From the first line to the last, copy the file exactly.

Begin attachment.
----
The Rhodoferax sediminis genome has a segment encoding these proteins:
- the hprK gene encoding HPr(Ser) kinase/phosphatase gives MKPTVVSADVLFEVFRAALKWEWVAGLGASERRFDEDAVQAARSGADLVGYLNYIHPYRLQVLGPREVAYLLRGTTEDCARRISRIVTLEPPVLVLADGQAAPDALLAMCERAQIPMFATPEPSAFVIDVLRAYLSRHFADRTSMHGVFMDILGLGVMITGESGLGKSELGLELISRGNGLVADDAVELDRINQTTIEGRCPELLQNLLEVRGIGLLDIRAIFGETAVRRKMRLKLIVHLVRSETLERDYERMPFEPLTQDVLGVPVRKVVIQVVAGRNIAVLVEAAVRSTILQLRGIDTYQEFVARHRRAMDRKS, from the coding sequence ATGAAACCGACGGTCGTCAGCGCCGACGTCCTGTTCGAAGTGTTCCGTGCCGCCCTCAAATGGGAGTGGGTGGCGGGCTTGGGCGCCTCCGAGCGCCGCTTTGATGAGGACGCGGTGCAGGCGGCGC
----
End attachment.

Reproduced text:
The Rhodoferax sediminis genome has a segment encoding these proteins:
- the hprK gene encoding HPr(Ser) kinase/phosphatase gives MKPTVVSADVLFEVFRAALKWEWVAGLGASERRFDEDAVQAARSGADLVGYLNYIHPYRLQVLGPREVAYLLRGTTEDCARRISRIVTLEPPVLVLADGQAAPDALLAMCERAQIPMFATPEPSAFVIDVLRAYLSRHFADRTSMHGVFMDILGLGVMITGESGLGKSELGLELISRGNGLVADDAVELDRINQTTIEGRCPELLQNLLEVRGIGLLDIRAIFGETAVRRKMRLKLIVHLVRSETLERDYERMPFEPLTQDVLGVPVRKVVIQVVAGRNIAVLVEAAVRSTILQLRGIDTYQEFVARHRRAMDRKS, from the coding sequence ATGAAACCGACGGTCGTCAGCGCCGACGTCCTGTTCGAAGTGTTCCGTGCCGCCCTCAAATGGGAGTGGGTGGCGGGCTTGGGCGCCTCCGAGCGCCGCTTTGATGAGGACGCGGTGCAGGCGGCGC